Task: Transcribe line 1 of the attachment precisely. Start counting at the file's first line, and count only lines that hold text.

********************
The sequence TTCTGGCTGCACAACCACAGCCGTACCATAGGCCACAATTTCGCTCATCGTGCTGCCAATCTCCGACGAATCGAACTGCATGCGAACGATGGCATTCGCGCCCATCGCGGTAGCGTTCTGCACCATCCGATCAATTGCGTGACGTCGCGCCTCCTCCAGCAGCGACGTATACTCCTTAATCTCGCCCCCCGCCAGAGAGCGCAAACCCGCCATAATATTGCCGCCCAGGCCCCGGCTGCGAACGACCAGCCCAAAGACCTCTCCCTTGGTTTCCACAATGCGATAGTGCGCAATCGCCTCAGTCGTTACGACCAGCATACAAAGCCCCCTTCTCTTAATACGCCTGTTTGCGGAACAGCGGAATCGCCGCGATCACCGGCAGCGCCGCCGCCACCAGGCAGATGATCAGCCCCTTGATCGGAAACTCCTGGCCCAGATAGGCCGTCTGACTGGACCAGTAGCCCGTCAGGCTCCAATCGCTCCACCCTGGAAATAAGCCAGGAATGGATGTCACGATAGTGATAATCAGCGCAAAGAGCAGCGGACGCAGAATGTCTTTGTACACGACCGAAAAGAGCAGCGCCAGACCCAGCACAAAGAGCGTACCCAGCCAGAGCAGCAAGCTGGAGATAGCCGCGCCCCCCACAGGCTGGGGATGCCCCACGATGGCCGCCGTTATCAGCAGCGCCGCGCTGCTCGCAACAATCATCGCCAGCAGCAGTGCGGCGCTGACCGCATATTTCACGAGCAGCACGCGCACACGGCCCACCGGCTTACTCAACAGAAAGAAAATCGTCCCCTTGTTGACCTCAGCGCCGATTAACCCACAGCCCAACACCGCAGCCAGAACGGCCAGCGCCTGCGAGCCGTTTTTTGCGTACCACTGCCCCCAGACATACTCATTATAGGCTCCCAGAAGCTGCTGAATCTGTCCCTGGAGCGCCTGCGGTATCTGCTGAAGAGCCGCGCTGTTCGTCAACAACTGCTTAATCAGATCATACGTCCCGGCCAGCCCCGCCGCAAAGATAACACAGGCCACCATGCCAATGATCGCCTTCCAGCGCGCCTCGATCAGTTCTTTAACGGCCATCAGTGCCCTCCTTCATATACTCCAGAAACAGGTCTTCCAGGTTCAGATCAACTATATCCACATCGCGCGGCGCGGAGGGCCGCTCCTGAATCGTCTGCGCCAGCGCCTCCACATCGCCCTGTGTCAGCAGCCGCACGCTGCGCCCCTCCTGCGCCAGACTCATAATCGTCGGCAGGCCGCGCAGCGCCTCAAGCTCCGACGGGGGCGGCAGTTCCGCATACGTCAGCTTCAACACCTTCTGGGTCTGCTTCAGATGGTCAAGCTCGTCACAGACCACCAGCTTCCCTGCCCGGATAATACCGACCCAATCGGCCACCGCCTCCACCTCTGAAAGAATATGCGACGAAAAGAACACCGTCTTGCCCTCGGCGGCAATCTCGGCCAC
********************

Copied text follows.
The sequence TTCTGGCTGCACAACCACAGCCGTACCATAGGCCACAATTTCGCTCATCGTGCTGCCAATCTCCGACGAATCGAACTGCATGCGAACGATGGCATTCGCGCCCATCGCGGTAGCGTTCTGCACCATCCGATCAATTGCGTGACGTCGCGCCTCCTCCAGCAGCGACGTATACTCCTTAATCTCGCCCCCCGCCAGAGAGCGCAAACCCGCCATAATATTGCCGCCCAGGCCCCGGCTGCGAACGACCAGCCCAAAGACCTCTCCCTTGGTTTCCACAATGCGATAGTGCGCAATCGCCTCAGTCGTTACGACCAGCATACAAAGCCCCCTTCTCTTAATACGCCTGTTTGCGGAACAGCGGAATCGCCGCGATCACCGGCAGCGCCGCCGCCACCAGGCAGATGATCAGCCCCTTGATCGGAAACTCCTGGCCCAGATAGGCCGTCTGACTGGACCAGTAGCCCGTCAGGCTCCAATCGCTCCACCCTGGAAATAAGCCAGGAATGGATGTCACGATAGTGATAATCAGCGCAAAGAGCAGCGGACGCAGAATGTCTTTGTACACGACCGAAAAGAGCAGCGCCAGACCCAGCACAAAGAGCGTACCCAGCCAGAGCAGCAAGCTGGAGATAGCCGCGCCCCCCACAGGCTGGGGATGCCCCACGATGGCCGCCGTTATCAGCAGCGCCGCGCTGCTCGCAACAATCATCGCCAGCAGCAGTGCGGCGCTGACCGCATATTTCACGAGCAGCACGCGCACACGGCCCACCGGCTTACTCAACAGAAAGAAAATCGTCCCCTTGTTGACCTCAGCGCCGATTAACCCACAGCCCAACACCGCAGCCAGAACGGCCAGCGCCTGCGAGCCGTTTTTTGCGTACCACTGCCCCCAGACATACTCATTATAGGCTCCCAGAAGCTGCTGAATCTGTCCCTGGAGCGCCTGCGGTATCTGCTGAAGAGCCGCGCTGTTCGTCAACAACTGCTTAATCAGATCATACGTCCCGGCCAGCCCCGCCGCAAAGATAACACAGGCCACCATGCCAATGATCGCCTTCCAGCGCGCCTCGATCAGTTCTTTAACGGCCATCAGTGCCCTCCTTCATATACTCCAGAAACAGGTCTTCCAGGTTCAGATCAACTATATCCACATCGCGCGGCGCGGAGGGCCGCTCCTGAATCGTCTGCGCCAGCGCCTCCACATCGCCCTGTGTCAGCAGCCGCACGCTGCGCCCCTCCTGCGCCAGACTCATAATCGTCGGCAGGCCGCGCAGCGCCTCAAGCTCCGACGGGGGCGGCAGTTCCGCATACGTCAGCTTCAACACCTTCTGGGTCTGCTTCAGATGGTCAAGCTCGTCACAGACCACCAGCTTCCCTGCCCGGATAATACCGACCCAATCGGCCACCGCCTCCACCTCTGAAAGAATATGCGACGAAAAGAACACCGTCTTGCCCTCGGCGGCAATCTCGGCCAC